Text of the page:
House speaker Nancy Pelosi’s plans to visit Taiwan in spite of Chinese threats places the U.S. at greater risk of war against the Communist country, which has a reputation for protecting its sovereignty.
When the Financial Times reported earlier in July that Pelosi’s trip to the Indo-Pacific region would include a stop in Taiwan, the Chinese Communist Party (CCP), which asserts Taiwan is under China’s control, warned such a visit by Pelosi would warrant its military taking “forceful measures” in response. Amid China’s threats, President Joe Biden told reporters July 20 that the U.S. military thought it was “not a good idea” for Pelosi to go through with making Taiwan a stop on her trip, which includes diplomatic events in South Korea, Japan, Malaysia and Singapore.
Hu Xijin (a CCP-controlled editor) later fueled the firestorm by suggesting that the CCP consider Pelosi’s visit an invasion if she’s accompanied by the U.S. military.
If US fighter jets escort Pelosi’s plane into Taiwan it is invasion,” tweeted Xijun. The PLA (People’s Liberation Army), has the power to disperse Pelosi’s aircraft and US fighter jets. This includes firing warning shots, and making the tactical move of obstruction. If ineffective, then shoot them down.”
Pelosi’s Sunday press release announcing the members and itinerary for the congressional delegation to the Indo-Pacific region did not include a stop in Taiwan. However, U.S. and Taiwanese officials confirmed Pelosi has plans to stop in Taipei overnight, CNN reported Monday.
Economist and Asia Times columnist David P. Goldman said in a tweet Monday that a former U.N. ambassador warned that if Pelosi traveled to Taiwan, China may view her trip as a violation of a 1972 U.S.-China diplomatic agreement, the Shanghai Communique, and respond accordingly. (RELATED: ‘Do Not Support’: Biden Official Reaffirms Taiwan Policy Ahead Of Pelosi Trip)
During the Nixon administration, the U.S. forged ahead with easing tensions and improving diplomatic relations with China, including the U.S. agreeing to stay out of the dispute over Taiwan’s independence. The U.S. adopted the “One China” policy, in which it acknowledges that there is one Chinese government on several islands. The U.S., however, has continued to foster a “robust unofficial relationship” with Taiwan for decades, according to a Department of State fact sheet.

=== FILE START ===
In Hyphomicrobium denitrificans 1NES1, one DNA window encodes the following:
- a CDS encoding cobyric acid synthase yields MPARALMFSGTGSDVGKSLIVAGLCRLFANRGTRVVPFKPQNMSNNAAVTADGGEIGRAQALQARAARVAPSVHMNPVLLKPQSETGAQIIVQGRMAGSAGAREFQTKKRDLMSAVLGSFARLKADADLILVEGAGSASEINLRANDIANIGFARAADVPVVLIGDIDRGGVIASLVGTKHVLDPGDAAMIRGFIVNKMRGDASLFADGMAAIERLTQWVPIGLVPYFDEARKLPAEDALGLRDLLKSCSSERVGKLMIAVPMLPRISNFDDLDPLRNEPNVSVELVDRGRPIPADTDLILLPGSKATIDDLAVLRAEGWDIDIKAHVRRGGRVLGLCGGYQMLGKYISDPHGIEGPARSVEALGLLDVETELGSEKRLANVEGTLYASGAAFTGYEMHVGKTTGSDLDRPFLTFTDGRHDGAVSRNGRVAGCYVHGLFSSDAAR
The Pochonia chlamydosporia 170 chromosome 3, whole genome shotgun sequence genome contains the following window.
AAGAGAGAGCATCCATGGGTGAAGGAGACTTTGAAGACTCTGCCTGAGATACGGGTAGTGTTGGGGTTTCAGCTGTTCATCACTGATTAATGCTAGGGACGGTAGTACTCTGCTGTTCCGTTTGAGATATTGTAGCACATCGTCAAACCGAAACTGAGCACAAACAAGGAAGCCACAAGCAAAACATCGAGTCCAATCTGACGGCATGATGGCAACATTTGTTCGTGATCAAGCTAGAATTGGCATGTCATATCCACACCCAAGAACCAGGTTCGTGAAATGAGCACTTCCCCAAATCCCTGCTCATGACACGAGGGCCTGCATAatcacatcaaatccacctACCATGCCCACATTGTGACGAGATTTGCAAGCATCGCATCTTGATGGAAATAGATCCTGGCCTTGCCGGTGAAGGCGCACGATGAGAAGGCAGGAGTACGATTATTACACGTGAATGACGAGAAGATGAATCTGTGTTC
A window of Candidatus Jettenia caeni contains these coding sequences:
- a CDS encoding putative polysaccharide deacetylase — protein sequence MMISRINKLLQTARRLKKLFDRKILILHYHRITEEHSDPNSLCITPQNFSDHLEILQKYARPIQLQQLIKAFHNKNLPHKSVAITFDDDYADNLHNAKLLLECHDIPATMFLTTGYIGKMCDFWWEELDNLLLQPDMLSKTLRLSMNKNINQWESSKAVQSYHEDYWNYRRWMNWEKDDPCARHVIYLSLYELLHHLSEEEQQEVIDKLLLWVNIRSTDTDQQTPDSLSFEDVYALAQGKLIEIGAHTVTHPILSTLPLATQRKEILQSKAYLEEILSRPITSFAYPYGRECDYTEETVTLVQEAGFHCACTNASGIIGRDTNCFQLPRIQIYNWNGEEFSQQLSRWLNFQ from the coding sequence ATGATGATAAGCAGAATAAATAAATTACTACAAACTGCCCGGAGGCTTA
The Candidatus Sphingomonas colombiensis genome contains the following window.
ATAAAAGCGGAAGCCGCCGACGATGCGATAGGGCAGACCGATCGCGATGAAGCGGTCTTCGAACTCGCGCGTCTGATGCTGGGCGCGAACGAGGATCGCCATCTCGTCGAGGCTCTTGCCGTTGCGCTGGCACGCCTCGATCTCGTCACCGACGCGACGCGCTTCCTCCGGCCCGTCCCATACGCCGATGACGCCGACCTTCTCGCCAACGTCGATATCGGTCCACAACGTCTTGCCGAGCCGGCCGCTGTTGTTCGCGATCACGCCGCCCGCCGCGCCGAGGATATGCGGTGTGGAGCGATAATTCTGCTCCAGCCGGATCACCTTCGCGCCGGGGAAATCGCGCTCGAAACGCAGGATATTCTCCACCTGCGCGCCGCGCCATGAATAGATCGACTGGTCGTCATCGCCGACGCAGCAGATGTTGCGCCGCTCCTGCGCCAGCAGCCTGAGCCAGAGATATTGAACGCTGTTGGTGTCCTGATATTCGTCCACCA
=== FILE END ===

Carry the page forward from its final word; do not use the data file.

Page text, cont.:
Just so it is clear,” Goldman tweeted. According to diplomatic protocol, this state visit is considered a State Visit by Pelosi because she is 2nd Constitutionally in line for the presidency. That, as a former US UN ambassador told me, is a clear violation of the ’72 Shanghai Communique. That’s why China will respond.”
Just so it’s clear: Pelosi is Constitutionally 2nd in line to POTUS, so this is a state visit from the standpoint of diplomatic protocol. That, as a former US UN ambassador told me, is a clear violation of the ’72 Shanghai Communique. China will react.
— David P. Goldman (@davidpgoldman) August 1, 2022
The PLA released a video encouraging Chinese citizens to “prepare for war” on the Chinese social media app Weibo, which received 300,000 positive reactions within 12 hours of its posting Friday, the state-run Global Times reported.
“We must bear in mind the fundamental responsibility of preparing for war and charge on the journey of a strong army,” the PLA’s 80th Group Army reportedly stated.
Chinese Foreign Ministry spokesman Zhao Lijian told reporters during a regular briefing Monday that Pelosi visiting Taiwan would result in “strong countermeasures,” Reuters reported.
We would like to remind the U.S. that China stands by and the Chinese People’s Liberation Army won’t sit by,” Lijian said. China will respond with strong countermeasures and resolute actions to protect its sovereignty and territorial integrity. As for what measures, if she dares to go, then let’s wait and see.”
White House National Security Council spokesman John Kirby warned Monday that China seems to be preparing to respond to Pelosi’s planned trip by “positioning itself” for possible “military provocations,” Business Insider reported. According to reports, Kirby said that China could respond by firing missiles into the Taiwan Strait and around Taiwan as well as “operations breaking historical norms such large-scale air intrusions into Taiwan’s Air Defense Identification Zone.”